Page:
There is a basement, however, unfortunately, it is a finished basement, meaning I would have to remove a good portion of the ceiling drywall to get at it... It would not be the end of the world but would add quite a bit of labor cost.

Originally posted by @Steve Babiak :

Pex can be "fished" through walls just like electric wiring. The cast iron waste lines could be a problem; they can crack when a house is vacant and the waste lines go unused. 

Hopefully, no water leaked out in a thaw in between flooring and walls; if you have signs of that ... well, water damage can be more than the obvious. 

Was this heated by a furnace or a boiler? If a boiler, you should expect to replace the likely cracked boiler and radiators.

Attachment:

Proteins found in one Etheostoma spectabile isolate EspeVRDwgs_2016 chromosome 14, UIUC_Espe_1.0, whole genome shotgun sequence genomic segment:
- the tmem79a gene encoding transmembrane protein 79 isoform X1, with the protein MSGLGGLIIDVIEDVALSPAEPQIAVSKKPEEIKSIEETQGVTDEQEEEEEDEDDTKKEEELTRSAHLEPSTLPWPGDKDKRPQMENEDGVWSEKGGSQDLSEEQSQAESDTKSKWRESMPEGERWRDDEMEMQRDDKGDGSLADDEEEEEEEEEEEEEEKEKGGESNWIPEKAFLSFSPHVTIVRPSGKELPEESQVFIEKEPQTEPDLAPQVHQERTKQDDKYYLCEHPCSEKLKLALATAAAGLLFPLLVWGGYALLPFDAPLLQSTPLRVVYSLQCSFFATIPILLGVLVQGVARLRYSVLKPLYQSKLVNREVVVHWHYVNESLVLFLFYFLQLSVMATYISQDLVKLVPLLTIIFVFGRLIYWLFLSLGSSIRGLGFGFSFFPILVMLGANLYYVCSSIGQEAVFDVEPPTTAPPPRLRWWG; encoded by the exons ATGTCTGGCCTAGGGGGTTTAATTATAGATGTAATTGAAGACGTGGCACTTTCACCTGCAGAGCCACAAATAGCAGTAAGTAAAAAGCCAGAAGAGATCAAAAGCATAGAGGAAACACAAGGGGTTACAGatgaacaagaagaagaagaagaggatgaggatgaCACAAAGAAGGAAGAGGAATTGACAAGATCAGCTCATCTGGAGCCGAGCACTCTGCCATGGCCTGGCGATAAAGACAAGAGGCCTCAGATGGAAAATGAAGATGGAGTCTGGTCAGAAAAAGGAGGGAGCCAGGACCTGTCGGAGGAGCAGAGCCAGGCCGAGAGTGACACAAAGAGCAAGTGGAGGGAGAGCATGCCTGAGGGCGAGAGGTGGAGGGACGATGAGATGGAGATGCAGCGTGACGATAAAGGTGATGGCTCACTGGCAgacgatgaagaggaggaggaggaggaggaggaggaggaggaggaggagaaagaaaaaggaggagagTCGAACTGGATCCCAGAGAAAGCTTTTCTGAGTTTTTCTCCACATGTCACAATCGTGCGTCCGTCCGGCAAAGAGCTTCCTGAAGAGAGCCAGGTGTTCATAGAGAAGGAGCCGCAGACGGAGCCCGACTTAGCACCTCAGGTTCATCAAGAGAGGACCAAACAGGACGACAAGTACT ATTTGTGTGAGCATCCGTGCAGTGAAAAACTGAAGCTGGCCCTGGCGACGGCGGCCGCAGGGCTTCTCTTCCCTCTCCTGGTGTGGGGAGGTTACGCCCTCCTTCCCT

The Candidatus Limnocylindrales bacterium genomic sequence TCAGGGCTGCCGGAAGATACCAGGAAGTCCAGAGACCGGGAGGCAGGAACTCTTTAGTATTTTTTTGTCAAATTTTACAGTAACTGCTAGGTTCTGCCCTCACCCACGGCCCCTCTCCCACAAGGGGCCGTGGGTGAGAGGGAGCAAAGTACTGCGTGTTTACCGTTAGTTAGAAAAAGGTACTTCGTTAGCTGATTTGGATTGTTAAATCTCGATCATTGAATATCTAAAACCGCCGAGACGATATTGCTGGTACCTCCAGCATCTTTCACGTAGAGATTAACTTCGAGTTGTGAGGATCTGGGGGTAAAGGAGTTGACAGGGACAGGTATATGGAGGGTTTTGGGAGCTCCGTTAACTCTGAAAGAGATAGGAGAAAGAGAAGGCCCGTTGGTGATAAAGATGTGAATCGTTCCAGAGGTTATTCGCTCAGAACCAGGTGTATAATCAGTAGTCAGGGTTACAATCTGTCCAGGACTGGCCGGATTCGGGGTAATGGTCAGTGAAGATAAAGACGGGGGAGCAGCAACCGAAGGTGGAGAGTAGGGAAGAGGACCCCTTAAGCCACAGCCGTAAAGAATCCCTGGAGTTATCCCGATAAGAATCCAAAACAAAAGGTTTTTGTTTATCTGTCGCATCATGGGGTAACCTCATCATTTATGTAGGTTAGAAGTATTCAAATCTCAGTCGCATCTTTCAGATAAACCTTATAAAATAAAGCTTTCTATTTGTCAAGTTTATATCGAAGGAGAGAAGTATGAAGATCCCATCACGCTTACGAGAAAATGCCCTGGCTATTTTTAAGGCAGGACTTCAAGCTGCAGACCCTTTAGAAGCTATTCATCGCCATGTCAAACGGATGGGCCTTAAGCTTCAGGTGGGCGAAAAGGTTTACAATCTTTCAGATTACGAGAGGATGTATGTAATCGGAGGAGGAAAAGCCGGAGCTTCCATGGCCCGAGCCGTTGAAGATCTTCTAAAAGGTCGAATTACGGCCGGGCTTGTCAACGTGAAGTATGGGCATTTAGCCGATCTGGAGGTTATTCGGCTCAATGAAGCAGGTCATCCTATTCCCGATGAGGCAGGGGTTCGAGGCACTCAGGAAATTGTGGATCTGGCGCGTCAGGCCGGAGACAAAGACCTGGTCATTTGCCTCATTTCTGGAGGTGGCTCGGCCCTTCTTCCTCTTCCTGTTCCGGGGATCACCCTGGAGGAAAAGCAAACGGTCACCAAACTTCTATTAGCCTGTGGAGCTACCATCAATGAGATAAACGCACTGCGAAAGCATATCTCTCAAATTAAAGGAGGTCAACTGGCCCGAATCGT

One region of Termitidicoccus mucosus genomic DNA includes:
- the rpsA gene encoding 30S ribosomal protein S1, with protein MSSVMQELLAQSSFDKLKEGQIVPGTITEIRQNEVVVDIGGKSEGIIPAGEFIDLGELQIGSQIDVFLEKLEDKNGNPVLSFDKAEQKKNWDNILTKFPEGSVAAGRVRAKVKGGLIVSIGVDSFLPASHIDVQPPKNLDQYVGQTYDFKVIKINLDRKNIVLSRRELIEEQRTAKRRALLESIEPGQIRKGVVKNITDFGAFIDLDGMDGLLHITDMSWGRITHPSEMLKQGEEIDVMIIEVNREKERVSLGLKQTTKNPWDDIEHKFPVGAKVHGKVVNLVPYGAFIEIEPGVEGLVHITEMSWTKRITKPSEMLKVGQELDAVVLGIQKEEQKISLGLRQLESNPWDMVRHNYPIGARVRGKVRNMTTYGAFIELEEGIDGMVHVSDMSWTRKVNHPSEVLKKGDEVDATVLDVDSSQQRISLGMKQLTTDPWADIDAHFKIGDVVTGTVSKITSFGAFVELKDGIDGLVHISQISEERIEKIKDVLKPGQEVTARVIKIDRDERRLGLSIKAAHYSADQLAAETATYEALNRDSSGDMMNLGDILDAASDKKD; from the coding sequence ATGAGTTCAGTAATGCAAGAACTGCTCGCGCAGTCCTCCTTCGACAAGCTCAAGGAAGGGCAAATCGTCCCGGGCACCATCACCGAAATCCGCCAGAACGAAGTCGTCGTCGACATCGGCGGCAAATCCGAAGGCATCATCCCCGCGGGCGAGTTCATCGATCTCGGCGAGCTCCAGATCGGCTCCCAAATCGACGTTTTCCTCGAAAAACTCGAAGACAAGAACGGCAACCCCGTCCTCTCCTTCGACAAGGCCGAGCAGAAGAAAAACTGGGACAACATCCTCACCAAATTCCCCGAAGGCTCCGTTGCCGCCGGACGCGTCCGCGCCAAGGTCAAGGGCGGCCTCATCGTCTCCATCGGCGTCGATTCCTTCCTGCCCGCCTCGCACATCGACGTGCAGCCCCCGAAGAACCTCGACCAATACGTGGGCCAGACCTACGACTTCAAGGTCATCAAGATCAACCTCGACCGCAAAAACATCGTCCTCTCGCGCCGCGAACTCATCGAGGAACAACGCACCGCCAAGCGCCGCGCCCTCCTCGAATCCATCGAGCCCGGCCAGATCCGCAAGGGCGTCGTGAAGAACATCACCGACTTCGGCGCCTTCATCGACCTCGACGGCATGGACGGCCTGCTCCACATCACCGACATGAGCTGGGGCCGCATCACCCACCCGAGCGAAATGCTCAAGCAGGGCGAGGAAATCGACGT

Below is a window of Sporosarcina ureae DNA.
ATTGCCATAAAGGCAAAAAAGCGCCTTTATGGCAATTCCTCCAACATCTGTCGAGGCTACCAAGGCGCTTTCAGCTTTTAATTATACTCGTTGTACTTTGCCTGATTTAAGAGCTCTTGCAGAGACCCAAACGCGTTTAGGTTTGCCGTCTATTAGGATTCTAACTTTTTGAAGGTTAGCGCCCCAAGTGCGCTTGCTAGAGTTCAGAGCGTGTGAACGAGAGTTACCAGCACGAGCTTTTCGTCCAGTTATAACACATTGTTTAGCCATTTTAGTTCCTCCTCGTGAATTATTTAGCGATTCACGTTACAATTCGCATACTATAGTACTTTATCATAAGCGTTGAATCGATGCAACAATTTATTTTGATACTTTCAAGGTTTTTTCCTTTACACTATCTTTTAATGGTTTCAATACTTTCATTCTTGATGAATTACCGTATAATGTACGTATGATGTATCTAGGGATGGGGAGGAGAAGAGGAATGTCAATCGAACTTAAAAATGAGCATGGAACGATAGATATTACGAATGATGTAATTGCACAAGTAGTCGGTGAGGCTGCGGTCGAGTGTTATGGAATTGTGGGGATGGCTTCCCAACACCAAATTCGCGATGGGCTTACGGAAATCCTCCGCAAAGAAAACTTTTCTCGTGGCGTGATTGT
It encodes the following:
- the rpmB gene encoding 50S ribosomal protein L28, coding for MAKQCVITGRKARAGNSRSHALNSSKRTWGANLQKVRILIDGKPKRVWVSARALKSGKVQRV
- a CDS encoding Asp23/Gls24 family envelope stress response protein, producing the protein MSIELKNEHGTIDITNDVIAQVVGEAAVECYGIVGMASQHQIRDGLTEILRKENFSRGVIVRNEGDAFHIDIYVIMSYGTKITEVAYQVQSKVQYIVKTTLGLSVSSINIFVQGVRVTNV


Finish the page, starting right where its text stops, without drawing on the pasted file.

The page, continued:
The house is in a rural area and has a septic so there should not be any cast iron waistlines everything would be pvc, which could also crack but shouldn't if it is sloped correctly. One thing I didn't think about though is the possibility of a sump pump that may need to be replaced... I will have to look into that. It is heated with forced air so no worry there. I have not been able to get into the house yet as it is being advertised as "possibly occupied" foreclosure but I know that it is vacant. I am going to see if I can find a way to go look at it some time this week to see if there may be any water damage.

Don't assume because it has septic that the waste lines aren't cast iron. If it's older construction (pre PVC schedule 40), it would have cast iron or copper or lead for waste. And it's possible that there are even other materials in the waste lines, depending on when it was built. 

sounds like you have a good handle on the matter. one thing you need to check out though is if the city that the house is in will allow you to do the work yourself. some places around here in buffalo, ny will not allow the owner to do the work, only a  licensed plumber. this could lead to additional costs that you are not expecting